Meet Your Gut Bacteria
It’s rather uncanny the way we humans are so obsessed with cleanliness. Yet little do a lot of us know, no matter how much we scrub, sanitise and lather ourselves with perfumed soaps and oils, we are outrageously outnumbered by our ecosystem from within. This ecosystem is what we refer to as your microbiome.
The standard human is comprised of about 10 trillion cells, but exactly how much bacteria do you think you carry at one time? This is where it gets really interesting. Along with these cells, we harbour about 100 trillion microbes on our skin, hair, mouths and within our intestines and they can control everything from your weight and your smell, through to your mood and your thoughts. Harnessing their power could be the next great tool in medicine.
As we are developing, humans start out in a clean and sterile environment, nestled safely inside our mother’s womb. Through the process of natural birth, a lot of us get our first dose of bacteria as we pass through the vaginal cavity and arrive into the world. From there, we are fed good bacteria through our mother’s breastmilk, experiencing skin-to-skin contact, and so it continues.
While we grow and develop, frolicking like kids do in the dirt, and putting who knows what into our mouths as infants, we start to host the bacteria in our gut, which eventually grows to over 1000 species. Early on in life these bacteria start combating bad bacteria, which helps to educate our immune system on the difference between good and bad. This process can get thrown out of whack when we interfere with the system. For example, when children are given too many antibiotics which don’t only kill off the bad bacteria, but they pick off the good bacteria as well. This can lead to problems like asthma as intestinal diseases later in life.
The microbial are not only there to help protect us, but they also provide important vitamins needed by our bodies. Vitamins like B3, B6, B12 and vitamin K, are all produced by our little friends.
You will find the microbiome is not just all about our guts either. It’s an interesting notion to swallow, but even after we scrub our teeth clean with our favoured flavour of the month, hundreds of species still thrive inside our mouth. They stay put to fight off things like gum disease and tooth decay. What’s even more interesting, no person on earth has exactly the same mouth bacteria. It’s like offering your own little cocktail with each person that you kiss.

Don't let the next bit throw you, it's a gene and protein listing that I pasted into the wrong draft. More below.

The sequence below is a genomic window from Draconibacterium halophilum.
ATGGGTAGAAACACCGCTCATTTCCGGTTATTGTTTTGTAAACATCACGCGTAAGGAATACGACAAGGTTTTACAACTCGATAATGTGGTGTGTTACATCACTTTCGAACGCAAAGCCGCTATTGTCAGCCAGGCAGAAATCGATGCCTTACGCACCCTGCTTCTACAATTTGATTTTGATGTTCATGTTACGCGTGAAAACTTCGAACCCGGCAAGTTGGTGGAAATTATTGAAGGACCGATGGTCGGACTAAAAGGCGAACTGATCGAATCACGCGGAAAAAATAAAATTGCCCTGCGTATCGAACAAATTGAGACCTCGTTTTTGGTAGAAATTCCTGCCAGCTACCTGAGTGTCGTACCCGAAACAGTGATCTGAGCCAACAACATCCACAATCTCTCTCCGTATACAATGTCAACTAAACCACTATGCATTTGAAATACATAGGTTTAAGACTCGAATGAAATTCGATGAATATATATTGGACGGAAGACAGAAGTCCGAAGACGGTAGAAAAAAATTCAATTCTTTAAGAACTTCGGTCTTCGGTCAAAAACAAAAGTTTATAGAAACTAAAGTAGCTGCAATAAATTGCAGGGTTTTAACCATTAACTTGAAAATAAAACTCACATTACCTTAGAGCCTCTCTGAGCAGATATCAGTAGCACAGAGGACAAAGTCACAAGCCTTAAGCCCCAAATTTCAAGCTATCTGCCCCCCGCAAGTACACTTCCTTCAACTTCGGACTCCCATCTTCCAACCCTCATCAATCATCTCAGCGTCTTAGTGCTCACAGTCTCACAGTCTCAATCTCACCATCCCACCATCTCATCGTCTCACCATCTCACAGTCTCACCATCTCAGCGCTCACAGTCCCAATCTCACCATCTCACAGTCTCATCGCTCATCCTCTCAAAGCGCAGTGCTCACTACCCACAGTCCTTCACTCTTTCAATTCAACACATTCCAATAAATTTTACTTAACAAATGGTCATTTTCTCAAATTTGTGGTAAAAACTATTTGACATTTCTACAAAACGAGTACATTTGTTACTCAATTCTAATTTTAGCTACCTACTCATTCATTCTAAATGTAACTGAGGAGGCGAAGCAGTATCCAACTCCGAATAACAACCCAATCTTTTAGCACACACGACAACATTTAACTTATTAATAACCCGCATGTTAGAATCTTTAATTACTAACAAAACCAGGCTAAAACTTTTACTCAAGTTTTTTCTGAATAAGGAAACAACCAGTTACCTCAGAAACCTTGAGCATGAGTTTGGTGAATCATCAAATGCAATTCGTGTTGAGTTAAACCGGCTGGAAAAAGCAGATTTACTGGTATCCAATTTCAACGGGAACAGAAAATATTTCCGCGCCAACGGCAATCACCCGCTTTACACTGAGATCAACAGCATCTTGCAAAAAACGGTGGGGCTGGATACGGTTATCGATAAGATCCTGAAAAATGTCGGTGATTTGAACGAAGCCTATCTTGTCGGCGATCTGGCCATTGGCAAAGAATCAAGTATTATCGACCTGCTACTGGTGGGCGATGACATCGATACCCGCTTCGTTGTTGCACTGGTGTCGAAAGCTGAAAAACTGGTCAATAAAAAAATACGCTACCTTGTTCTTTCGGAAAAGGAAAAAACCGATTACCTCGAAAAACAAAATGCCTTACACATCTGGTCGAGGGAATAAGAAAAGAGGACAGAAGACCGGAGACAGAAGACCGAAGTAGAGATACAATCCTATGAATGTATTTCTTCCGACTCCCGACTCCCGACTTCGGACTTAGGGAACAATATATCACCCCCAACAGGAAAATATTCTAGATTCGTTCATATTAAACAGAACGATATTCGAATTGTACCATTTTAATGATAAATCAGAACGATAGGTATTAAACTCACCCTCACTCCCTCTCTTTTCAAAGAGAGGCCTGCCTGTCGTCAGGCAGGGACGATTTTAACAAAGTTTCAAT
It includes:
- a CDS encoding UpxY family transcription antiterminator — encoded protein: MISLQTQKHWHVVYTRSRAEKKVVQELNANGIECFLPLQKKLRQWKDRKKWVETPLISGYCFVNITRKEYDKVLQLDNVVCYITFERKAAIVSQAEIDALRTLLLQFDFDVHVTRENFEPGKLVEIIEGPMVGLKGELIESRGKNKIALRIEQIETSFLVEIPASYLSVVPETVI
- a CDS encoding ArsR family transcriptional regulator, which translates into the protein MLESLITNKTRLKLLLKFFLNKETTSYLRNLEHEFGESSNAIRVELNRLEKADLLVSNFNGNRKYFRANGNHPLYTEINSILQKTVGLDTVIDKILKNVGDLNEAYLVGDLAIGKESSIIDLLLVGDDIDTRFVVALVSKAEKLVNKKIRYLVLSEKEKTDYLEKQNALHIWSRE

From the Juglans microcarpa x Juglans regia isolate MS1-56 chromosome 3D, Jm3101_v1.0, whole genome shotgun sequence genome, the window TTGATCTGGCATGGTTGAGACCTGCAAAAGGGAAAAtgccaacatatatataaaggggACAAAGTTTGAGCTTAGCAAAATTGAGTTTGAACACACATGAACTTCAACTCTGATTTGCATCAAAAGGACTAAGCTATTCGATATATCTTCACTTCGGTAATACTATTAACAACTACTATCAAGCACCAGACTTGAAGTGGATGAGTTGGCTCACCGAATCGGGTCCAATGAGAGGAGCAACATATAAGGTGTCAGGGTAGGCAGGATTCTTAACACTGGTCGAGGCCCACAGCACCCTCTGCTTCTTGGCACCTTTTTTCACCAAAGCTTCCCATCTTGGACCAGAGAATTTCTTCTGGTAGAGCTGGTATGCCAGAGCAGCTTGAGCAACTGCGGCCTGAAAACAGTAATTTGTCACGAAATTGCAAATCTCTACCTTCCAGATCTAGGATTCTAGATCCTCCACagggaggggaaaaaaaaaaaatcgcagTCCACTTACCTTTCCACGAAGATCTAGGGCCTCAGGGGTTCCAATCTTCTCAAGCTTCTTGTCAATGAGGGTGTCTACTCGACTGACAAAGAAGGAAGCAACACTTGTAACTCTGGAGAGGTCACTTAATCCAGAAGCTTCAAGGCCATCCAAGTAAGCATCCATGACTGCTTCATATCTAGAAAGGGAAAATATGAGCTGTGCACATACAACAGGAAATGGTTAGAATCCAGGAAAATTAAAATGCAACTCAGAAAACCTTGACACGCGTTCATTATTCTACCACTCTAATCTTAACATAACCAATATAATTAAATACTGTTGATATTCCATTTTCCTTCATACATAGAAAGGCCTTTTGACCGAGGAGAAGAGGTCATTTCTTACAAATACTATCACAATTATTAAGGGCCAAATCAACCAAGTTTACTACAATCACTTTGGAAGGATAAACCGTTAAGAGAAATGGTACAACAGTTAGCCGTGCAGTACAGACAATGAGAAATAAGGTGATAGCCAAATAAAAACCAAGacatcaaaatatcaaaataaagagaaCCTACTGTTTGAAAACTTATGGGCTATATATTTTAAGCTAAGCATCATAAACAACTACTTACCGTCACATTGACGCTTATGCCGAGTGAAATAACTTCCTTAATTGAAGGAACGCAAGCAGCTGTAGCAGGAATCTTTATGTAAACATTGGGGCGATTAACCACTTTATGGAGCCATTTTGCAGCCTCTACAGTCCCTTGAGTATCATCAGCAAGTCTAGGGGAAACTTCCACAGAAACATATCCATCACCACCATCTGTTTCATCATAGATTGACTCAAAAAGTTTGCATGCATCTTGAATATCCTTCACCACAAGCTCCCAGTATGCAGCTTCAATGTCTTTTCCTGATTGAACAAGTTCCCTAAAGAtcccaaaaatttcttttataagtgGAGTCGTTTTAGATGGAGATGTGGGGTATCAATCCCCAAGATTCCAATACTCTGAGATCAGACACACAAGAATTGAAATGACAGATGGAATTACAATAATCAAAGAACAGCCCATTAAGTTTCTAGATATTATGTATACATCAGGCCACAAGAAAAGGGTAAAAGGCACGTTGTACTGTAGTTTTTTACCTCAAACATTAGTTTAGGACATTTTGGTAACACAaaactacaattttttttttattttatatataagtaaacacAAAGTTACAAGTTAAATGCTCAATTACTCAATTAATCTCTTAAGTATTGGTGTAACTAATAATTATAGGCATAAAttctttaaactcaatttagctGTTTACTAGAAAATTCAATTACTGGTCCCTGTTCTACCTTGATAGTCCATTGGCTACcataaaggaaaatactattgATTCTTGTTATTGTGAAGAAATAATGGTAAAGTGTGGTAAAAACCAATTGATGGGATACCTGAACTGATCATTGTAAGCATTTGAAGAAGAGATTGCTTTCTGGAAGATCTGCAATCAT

Bacteria is found in your lungs too. These bacteria help ward off asthma and lung infections. Your ears, arteries and nose also all play host to microbiome.
There are about one trillion bacteria doing summersaults in our hair follicles and epidermis. Some of these practice ninja kicks and get all defensive, making our skin slightly acidic or manufacturing chemicals that will help prevent fungi from setting in. There are some skin bacteria who favour being housed in warm and dark places on your body. They will feast on skin oils and sweat, creating chemicals that offer our individual sweet (or not-so-sweet) scent.
Through studies with lab mice, scientists have uncovered that certain friendly gut bacteria may be responsible for calmer mood and better cognition. This is through a transmission of signals to the brain via a connective nerve known as the vagus. It is because of this gut/brain relationship, that it is important to maintain a healthy gut microbiome for healthy thought process.
Think about this. As humans, we harbour about 20,000 human genes and a whopping three million (or thereabouts) genes that are bacterial. This actually breaks us down to being only 1% human and 99% bacterial. So, when your mother called you a little germ growing up, she was really onto something.
Some of the bacteria we host are bad, but the majority are generally just happy enjoying the ride and working away to help keep us healthy and strong. Keeping your microbiome happy in return is a good way to maintain your lifestyle. Enjoying plenty of probiotic and enzyme-rich foods, is always a great place to start.